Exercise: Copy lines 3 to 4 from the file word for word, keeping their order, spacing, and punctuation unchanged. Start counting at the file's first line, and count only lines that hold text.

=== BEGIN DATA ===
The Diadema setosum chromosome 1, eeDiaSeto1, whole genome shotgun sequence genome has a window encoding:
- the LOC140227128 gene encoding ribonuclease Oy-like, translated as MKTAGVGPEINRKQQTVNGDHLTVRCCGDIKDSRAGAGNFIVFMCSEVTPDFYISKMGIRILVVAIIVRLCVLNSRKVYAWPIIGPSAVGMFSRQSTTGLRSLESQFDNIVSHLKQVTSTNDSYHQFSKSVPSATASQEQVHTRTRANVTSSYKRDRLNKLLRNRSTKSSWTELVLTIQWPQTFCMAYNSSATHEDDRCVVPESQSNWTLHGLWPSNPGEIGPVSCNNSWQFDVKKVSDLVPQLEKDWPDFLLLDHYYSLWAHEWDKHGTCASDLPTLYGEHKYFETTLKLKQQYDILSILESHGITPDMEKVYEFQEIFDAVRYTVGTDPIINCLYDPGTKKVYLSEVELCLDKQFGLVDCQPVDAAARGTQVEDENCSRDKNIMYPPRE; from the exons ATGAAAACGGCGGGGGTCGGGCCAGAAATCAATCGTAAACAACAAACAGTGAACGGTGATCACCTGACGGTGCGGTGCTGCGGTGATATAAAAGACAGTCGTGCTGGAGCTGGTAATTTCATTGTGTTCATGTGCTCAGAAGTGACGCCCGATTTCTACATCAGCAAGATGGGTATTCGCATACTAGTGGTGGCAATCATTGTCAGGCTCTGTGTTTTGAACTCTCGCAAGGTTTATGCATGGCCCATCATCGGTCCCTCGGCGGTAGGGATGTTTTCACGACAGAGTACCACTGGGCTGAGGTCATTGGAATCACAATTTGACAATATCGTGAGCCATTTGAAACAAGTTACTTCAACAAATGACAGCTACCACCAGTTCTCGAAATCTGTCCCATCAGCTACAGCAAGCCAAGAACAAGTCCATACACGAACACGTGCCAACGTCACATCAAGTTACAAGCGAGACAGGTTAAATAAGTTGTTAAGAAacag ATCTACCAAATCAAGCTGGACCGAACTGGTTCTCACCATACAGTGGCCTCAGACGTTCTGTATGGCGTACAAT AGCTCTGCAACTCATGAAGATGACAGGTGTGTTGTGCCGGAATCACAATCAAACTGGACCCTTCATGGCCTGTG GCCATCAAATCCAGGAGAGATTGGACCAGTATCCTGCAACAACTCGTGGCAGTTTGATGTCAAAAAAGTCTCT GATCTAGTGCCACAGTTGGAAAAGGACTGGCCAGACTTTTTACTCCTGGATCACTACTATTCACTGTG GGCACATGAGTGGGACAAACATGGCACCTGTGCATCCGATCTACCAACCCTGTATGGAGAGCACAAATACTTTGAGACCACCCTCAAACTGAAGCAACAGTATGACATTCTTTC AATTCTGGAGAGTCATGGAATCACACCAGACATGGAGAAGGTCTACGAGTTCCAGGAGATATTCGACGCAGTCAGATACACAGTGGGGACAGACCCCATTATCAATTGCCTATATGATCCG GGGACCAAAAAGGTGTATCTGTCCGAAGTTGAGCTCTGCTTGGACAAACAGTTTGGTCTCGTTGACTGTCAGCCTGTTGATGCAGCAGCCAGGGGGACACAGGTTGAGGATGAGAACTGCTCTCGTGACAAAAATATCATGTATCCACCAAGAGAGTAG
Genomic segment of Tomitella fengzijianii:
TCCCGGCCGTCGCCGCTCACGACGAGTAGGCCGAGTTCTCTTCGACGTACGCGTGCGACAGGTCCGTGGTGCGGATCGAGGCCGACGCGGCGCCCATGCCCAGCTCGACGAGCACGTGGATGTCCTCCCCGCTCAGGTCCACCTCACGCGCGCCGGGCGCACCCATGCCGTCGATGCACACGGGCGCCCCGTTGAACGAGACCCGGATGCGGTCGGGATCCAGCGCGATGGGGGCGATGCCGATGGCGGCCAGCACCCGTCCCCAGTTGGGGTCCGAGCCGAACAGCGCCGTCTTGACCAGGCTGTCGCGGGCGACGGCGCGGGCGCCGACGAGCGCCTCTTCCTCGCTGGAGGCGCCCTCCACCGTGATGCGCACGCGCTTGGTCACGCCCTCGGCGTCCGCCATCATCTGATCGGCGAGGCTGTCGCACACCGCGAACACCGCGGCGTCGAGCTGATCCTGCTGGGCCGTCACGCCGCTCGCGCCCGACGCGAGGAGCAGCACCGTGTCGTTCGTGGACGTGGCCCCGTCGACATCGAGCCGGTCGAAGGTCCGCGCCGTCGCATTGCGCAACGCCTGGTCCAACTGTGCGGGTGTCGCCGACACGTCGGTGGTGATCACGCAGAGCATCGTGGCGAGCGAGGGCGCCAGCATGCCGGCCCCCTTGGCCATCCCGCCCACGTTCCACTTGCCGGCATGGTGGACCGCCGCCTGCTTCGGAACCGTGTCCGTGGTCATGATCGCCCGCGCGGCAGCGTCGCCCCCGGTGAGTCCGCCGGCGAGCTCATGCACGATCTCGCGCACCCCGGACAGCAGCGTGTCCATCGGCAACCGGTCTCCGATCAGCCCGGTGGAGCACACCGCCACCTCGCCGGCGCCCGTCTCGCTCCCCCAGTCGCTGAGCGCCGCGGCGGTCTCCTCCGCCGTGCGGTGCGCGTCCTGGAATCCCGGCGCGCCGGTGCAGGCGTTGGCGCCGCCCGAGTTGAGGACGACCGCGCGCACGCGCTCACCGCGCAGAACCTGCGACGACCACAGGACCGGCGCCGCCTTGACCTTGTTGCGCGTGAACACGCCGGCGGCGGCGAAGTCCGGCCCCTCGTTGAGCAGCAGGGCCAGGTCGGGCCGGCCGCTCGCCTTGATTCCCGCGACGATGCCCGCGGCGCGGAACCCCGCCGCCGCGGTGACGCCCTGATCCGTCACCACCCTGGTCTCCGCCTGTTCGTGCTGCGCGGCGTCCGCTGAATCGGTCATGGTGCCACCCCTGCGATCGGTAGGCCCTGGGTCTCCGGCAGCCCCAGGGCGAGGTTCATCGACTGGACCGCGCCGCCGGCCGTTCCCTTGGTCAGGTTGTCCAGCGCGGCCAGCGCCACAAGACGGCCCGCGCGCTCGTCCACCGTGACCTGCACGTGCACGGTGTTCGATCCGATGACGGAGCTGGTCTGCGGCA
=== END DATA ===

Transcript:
Genomic segment of Tomitella fengzijianii:
TCCCGGCCGTCGCCGCTCACGACGAGTAGGCCGAGTTCTCTTCGACGTACGCGTGCGACAGGTCCGTGGTGCGGATCGAGGCCGACGCGGCGCCCATGCCCAGCTCGACGAGCACGTGGATGTCCTCCCCGCTCAGGTCCACCTCACGCGCGCCGGGCGCACCCATGCCGTCGATGCACACGGGCGCCCCGTTGAACGAGACCCGGATGCGGTCGGGATCCAGCGCGATGGGGGCGATGCCGATGGCGGCCAGCACCCGTCCCCAGTTGGGGTCCGAGCCGAACAGCGCCGTCTTGACCAGGCTGTCGCGGGCGACGGCGCGGGCGCCGACGAGCGCCTCTTCCTCGCTGGAGGCGCCCTCCACCGTGATGCGCACGCGCTTGGTCACGCCCTCGGCGTCCGCCATCATCTGATCGGCGAGGCTGTCGCACACCGCGAACACCGCGGCGTCGAGCTGATCCTGCTGGGCCGTCACGCCGCTCGCGCCCGACGCGAGGAGCAGCACCGTGTCGTTCGTGGACGTGGCCCCGTCGACATCGAGCCGGTCGAAGGTCCGCGCCGTCGCATTGCGCAACGCCTGGTCCAACTGTGCGGGTGTCGCCGACACGTCGGTGGTGATCACGCAGAGCATCGTGGCGAGCGAGGGCGCCAGCATGCCGGCCCCCTTGGCCATCCCGCCCACGTTCCACTTGCCGGCATGGTGGACCGCCGCCTGCTTCGGAACCGTGTCCGTGGTCATGATCGCCCGCGCGGCAGCGTCGCCCCCGGTGAGTCCGCCGGCGAGCTCATGCACGATCTCGCGCACCCCGGACAGCAGCGTGTCCATCGGCAACCGGTCTCCGATCAGCCCGGTGGAGCACACCGCCACCTCGCCGGCGCCCGTCTCGCTCCCCCAGTCGCTGAGCGCCGCGGCGGTCTCCTCCGCCGTGCGGTGCGCGTCCTGGAATCCCGGCGCGCCGGTGCAGGCGTTGGCGCCGCCCGAGTTGAGGACGACCGCGCGCACGCGCTCACCGCGCAGAACCTGCGACGACCACAGGACCGGCGCCGCCTTGACCTTGTTGCGCGTGAACACGCCGGCGGCGGCGAAGTCCGGCCCCTCGTTGAGCAGCAGGGCCAGGTCGGGCCGGCCGCTCGCCTTGATTCCCGCGACGATGCCCGCGGCGCGGAACCCCGCCGCCGCGGTGACGCCCTGATCCGTCACCACCCTGGTCTCCGCCTGTTCGTGCTGCGCGGCGTCCGCTGAATCGGTCATGGTGCCACCCCTGCGATCGGTAGGCCCTGGGTCTCCGGCAGCCCCAGGGCGAGGTTCATCGACTGGACCGCGCCGCCGGCCGTTCCCTTGGTCAGGTTGTCCAGCGCGGCCAGCGCCACAAGACGGCCCGCGCGCTCGTCCACCGTGACCTGCACGTGCACGGTGTTCGATCCGATGACGGAGCTGGTCTGCGGCA